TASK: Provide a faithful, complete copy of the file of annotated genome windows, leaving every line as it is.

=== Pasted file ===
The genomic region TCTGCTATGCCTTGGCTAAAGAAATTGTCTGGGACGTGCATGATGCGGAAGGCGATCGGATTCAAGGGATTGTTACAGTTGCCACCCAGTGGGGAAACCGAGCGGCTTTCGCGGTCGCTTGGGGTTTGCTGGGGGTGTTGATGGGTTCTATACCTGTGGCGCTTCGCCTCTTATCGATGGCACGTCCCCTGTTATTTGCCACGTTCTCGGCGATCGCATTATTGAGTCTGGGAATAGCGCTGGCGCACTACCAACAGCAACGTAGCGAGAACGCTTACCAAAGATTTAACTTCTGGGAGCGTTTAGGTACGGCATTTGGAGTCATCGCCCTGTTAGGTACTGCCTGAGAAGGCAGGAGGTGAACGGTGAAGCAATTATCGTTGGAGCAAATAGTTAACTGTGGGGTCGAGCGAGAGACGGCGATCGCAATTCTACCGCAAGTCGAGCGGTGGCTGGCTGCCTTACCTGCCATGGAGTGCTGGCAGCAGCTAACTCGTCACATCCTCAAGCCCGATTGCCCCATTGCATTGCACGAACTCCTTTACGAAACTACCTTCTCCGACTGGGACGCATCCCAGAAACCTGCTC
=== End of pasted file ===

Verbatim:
The genomic region TCTGCTATGCCTTGGCTAAAGAAATTGTCTGGGACGTGCATGATGCGGAAGGCGATCGGATTCAAGGGATTGTTACAGTTGCCACCCAGTGGGGAAACCGAGCGGCTTTCGCGGTCGCTTGGGGTTTGCTGGGGGTGTTGATGGGTTCTATACCTGTGGCGCTTCGCCTCTTATCGATGGCACGTCCCCTGTTATTTGCCACGTTCTCGGCGATCGCATTATTGAGTCTGGGAATAGCGCTGGCGCACTACCAACAGCAACGTAGCGAGAACGCTTACCAAAGATTTAACTTCTGGGAGCGTTTAGGTACGGCATTTGGAGTCATCGCCCTGTTAGGTACTGCCTGAGAAGGCAGGAGGTGAACGGTGAAGCAATTATCGTTGGAGCAAATAGTTAACTGTGGGGTCGAGCGAGAGACGGCGATCGCAATTCTACCGCAAGTCGAGCGGTGGCTGGCTGCCTTACCTGCCATGGAGTGCTGGCAGCAGCTAACTCGTCACATCCTCAAGCCCGATTGCCCCATTGCATTGCACGAACTCCTTTACGAAACTACCTTCTCCGACTGGGACGCATCCCAGAAACCTGCTC